Critical process(es) down-paloaltonetworks-panos

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Critical process(es) down-paloaltonetworks-panos
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Critical process(es) down-paloaltonetworks-panos

Vendor: paloaltonetworks

OS: panos

Description:
Many devices have critical processes, usually daemons, that must be up for certain functions to work. Indeni will alert if any of these goes down.

Remediation Steps:
Review the cause for the processes being down.

How does this work?
This script logs into the Palo Alto Networks firewall through SSH and retrieves the status of running processes. It then compares the list of running processes to a known list of processes that are critical and checks to see they are all up. Those that are down are flagged as such.

Why is this important?
Each device has certain executable processes which are critical to the stable operation of it. Within Palo Alto Networks firewalls, these processes are responsible for the management layer (mgmtsrvr), certain services (like dhcp and snmp), VPN (like ikemgr and keymgr) and many other functions. A process being down may indicate a critical failure.

Without Indeni how would you find this?
An administrator would need to write a script to poll their firewalls for the data. The other option is to pull this data during an outage.

panos-debug-system-process-info

#! META
name: panos-debug-system-process-info
description: Grab list of processes
type: monitoring
monitoring_interval: 10 minutes
requires:
    vendor: paloaltonetworks
    os.name: panos

#! COMMENTS
process-state:
    why: |
        Each device has certain executable processes which are critical to the stable operation of it. Within Palo Alto Networks firewalls, these processes are responsible for the management layer (mgmtsrvr), certain services (like dhcp and snmp), VPN (like ikemgr and keymgr) and many other functions. A process being down may indicate a critical failure.
    how: |
        This script logs into the Palo Alto Networks firewall through SSH and retrieves the status of running processes. It then compares the list of running processes to a known list of processes that are critical and checks to see they are all up. Those that are down are flagged as such.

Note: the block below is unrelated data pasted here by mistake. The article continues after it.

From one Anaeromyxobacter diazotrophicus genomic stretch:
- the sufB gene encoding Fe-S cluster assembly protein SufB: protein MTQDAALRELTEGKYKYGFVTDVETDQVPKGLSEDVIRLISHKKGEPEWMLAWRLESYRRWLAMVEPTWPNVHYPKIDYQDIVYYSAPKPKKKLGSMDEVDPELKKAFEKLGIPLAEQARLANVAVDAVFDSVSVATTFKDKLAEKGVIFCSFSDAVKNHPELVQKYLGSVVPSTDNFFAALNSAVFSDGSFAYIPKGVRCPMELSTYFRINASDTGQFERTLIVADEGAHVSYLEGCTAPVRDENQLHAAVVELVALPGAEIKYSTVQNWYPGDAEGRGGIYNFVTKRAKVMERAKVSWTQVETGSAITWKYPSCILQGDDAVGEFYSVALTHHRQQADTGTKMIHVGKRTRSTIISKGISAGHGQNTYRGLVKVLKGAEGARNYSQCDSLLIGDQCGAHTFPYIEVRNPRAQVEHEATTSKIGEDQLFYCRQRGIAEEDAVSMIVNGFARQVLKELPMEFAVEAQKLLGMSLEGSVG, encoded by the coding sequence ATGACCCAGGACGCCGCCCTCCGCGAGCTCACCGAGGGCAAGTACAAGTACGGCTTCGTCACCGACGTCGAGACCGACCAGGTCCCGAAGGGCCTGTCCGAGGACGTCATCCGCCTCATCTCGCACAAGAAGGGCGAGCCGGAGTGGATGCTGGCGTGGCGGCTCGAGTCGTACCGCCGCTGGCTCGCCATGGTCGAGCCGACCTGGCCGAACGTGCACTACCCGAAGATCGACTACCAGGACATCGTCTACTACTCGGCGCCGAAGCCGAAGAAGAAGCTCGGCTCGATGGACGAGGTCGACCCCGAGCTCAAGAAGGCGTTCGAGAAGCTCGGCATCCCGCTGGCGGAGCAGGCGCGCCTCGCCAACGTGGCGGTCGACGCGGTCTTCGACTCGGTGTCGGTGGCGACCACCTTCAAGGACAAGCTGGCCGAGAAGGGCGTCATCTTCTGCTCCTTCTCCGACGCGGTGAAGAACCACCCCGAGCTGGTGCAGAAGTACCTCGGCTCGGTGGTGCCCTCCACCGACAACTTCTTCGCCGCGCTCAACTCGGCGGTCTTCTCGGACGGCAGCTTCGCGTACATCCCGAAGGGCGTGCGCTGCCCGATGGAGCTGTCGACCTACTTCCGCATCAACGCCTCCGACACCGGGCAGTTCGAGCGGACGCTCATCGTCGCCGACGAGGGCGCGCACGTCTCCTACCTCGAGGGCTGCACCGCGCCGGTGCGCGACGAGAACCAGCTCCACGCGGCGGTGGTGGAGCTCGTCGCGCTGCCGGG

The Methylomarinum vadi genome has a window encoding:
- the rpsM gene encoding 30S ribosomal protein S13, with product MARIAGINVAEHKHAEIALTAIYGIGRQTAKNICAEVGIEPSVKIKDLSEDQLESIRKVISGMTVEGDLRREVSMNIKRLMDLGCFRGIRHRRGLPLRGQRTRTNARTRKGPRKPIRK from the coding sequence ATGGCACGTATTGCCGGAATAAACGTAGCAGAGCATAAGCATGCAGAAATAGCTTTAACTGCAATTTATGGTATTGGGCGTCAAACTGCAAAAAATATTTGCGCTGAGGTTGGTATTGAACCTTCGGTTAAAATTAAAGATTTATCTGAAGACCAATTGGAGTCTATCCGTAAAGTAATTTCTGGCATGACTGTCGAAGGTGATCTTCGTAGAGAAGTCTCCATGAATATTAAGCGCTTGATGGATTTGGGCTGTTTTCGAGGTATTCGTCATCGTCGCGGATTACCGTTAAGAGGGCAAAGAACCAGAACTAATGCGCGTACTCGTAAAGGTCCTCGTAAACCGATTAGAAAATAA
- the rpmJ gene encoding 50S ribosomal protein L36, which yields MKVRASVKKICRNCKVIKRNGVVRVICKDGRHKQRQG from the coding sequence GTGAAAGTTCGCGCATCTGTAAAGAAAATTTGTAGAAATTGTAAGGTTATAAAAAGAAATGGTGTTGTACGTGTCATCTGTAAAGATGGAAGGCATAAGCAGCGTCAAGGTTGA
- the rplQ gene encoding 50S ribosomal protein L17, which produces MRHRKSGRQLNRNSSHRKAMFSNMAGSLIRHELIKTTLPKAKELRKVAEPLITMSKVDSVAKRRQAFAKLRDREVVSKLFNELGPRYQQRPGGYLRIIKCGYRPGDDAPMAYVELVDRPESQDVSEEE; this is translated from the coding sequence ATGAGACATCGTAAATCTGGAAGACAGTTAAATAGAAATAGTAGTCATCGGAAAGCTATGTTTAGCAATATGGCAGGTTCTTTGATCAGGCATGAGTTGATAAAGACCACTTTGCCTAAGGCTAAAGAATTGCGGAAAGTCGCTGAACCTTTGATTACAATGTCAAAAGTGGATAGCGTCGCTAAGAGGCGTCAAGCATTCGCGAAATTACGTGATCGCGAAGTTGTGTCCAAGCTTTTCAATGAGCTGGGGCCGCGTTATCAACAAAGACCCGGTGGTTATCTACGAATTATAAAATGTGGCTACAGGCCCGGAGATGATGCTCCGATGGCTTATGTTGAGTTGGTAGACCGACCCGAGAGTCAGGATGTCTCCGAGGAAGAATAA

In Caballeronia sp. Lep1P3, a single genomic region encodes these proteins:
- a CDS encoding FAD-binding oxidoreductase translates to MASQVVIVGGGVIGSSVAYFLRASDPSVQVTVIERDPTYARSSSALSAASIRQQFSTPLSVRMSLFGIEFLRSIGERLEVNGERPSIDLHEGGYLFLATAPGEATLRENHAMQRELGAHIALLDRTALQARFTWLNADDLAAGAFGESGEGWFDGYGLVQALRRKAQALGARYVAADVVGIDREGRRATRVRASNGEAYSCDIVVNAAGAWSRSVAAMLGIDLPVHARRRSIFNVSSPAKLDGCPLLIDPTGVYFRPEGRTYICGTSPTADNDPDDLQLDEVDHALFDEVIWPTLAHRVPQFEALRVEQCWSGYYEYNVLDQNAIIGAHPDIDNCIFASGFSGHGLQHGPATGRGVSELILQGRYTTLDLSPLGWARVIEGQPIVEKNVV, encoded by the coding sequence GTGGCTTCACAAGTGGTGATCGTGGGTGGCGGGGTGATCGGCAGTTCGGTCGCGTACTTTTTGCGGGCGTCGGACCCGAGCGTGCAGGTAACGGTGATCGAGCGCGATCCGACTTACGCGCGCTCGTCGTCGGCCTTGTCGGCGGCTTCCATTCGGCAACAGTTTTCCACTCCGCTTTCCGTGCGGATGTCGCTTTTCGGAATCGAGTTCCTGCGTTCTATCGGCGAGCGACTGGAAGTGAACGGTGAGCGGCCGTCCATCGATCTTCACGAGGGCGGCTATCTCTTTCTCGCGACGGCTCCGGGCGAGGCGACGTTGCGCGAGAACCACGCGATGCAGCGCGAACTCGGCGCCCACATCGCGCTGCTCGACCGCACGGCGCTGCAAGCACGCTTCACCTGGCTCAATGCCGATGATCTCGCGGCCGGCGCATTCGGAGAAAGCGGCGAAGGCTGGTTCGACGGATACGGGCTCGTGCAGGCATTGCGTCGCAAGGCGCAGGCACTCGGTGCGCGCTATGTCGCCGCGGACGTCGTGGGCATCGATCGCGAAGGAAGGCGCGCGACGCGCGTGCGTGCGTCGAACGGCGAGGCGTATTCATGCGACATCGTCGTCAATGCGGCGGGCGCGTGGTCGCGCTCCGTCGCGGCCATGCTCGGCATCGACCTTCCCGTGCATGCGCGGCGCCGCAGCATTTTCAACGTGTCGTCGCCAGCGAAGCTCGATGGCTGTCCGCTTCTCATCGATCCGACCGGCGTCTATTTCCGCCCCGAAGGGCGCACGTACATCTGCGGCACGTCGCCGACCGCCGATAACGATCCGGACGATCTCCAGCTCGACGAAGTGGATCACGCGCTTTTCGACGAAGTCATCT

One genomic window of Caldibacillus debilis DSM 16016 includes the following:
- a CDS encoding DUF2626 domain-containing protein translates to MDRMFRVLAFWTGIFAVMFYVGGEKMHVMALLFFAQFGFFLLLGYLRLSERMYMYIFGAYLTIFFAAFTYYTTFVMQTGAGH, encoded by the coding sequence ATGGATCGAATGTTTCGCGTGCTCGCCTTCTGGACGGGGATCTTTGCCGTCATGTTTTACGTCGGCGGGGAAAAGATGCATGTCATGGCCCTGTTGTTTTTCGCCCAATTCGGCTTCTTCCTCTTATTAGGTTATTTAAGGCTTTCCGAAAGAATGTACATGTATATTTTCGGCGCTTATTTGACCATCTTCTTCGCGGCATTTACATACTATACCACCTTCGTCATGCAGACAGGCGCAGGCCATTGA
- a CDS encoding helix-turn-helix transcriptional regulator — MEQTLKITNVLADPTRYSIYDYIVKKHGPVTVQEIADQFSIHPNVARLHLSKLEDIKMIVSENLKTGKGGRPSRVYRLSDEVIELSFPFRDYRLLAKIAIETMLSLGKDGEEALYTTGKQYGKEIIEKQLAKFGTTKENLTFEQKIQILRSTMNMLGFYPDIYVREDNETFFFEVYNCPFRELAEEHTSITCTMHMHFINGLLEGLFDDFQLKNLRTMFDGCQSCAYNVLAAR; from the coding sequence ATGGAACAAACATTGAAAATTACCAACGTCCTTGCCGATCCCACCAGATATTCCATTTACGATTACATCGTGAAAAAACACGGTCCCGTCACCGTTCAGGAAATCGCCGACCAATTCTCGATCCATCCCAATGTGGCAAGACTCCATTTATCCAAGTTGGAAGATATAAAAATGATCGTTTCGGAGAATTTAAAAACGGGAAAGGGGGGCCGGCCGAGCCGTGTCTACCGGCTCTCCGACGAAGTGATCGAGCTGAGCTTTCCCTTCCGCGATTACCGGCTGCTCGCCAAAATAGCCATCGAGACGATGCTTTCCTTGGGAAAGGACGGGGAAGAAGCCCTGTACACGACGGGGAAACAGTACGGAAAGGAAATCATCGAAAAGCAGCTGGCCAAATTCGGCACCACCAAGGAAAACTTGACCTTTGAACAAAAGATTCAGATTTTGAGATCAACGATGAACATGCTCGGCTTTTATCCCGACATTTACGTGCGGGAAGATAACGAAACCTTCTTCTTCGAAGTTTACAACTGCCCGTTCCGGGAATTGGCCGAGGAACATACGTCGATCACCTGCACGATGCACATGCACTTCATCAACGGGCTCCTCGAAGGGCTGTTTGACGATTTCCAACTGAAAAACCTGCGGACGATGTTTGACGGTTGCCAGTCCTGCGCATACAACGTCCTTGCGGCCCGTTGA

without-indeni: |
        An administrator would need to write a script to poll their firewalls for the data. The other option is to pull this data during an outage.
    can-with-snmp: false
    can-with-syslog: false
process-cpu:
    skip-documentation: true
process-memory:
    skip-documentation: true

#! REMOTE::SSH
debug system process-info

#! PARSER::AWK
BEGIN {
    critprocesses["mgmtsrvr"] = "Management Plane server for configuring policy device settings etc."
    critprocesses["all_task"] = "N/A"
    critprocesses["authd"] = "Handles authentication functionality"
    critprocesses["brdagent"] = "Mother board agent hardware monitor"
    critprocesses["chasd"] = "N/A"
    critprocesses["comm"] = "N/A"
    critprocesses["crypto"] = "N/A"
    critprocesses["dagger"] = "N/A"
    critprocesses["devsrvr"] = "Device server"
    critprocesses["dha"] = "N/A"
    critprocesses["dhcp"] = "DHCP service"
    critprocesses["dnsproxy"] = "DNS Proxy"
    critprocesses["ehmon"] = "Hardware monitor"
    critprocesses["ha-sshd"] = "High-availability SSH connection"
    critprocesses["ha_agent"] = "High-availability agent"
    critprocesses["ikemgr"] = "IKE Manager for IPsec tunnels"
    critprocesses["keymgr"] = "Key Manager for IPsec tunnels"
    critprocesses["l3svc"] = "Captive portal server"
    critprocesses["logrcvr"] = "Log receiver"
    critprocesses["masterd"] = "Responsible for the health of other critical processes"
    critprocesses["monitor"] = "N/A"
    critprocesses["monitor-dp"] = "Dataplane monitoring process"
    critprocesses["mprelay"] = "Responsible for communication between the management plane and the data plane"
    critprocesses["rasmgr"] = "Remote access service - GlobalProtect"
    critprocesses["routed"] = "Dynamic routing daemon"
    critprocesses["satd"] = "N/A"
    critprocesses["snmpd"] = "SNMP trap sender and agent"
    critprocesses["sshd"] = "SSH server"
    critprocesses["sslmgr"] = "SSL certificate manager"
    critprocesses["sslvpn"] = "SSL VPN service"
    critprocesses["sysd"] = "N/A"
    critprocesses["sysdagent"] = "N/A"
    critprocesses["useridd"] = "User-ID agent daemon"
    critprocesses["varrcvr"] = "WildFire registration server"